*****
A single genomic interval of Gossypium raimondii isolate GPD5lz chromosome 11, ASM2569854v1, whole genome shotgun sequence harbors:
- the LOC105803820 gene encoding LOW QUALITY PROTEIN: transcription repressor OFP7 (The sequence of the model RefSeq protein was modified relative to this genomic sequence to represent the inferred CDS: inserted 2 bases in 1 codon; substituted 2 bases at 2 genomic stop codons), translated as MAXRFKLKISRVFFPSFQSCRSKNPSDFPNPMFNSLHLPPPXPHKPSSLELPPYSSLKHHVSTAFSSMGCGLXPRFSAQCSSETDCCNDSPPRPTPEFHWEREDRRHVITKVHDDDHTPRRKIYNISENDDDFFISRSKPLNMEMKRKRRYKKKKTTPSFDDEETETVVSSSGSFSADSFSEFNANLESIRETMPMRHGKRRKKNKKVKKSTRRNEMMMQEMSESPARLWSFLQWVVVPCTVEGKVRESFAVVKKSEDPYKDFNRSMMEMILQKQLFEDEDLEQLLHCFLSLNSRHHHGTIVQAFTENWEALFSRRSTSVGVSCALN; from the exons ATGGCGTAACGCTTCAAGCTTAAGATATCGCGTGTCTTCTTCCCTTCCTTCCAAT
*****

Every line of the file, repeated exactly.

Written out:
A single genomic interval of Gossypium raimondii isolate GPD5lz chromosome 11, ASM2569854v1, whole genome shotgun sequence harbors:
- the LOC105803820 gene encoding LOW QUALITY PROTEIN: transcription repressor OFP7 (The sequence of the model RefSeq protein was modified relative to this genomic sequence to represent the inferred CDS: inserted 2 bases in 1 codon; substituted 2 bases at 2 genomic stop codons), translated as MAXRFKLKISRVFFPSFQSCRSKNPSDFPNPMFNSLHLPPPXPHKPSSLELPPYSSLKHHVSTAFSSMGCGLXPRFSAQCSSETDCCNDSPPRPTPEFHWEREDRRHVITKVHDDDHTPRRKIYNISENDDDFFISRSKPLNMEMKRKRRYKKKKTTPSFDDEETETVVSSSGSFSADSFSEFNANLESIRETMPMRHGKRRKKNKKVKKSTRRNEMMMQEMSESPARLWSFLQWVVVPCTVEGKVRESFAVVKKSEDPYKDFNRSMMEMILQKQLFEDEDLEQLLHCFLSLNSRHHHGTIVQAFTENWEALFSRRSTSVGVSCALN; from the exons ATGGCGTAACGCTTCAAGCTTAAGATATCGCGTGTCTTCTTCCCTTCCTTCCAAT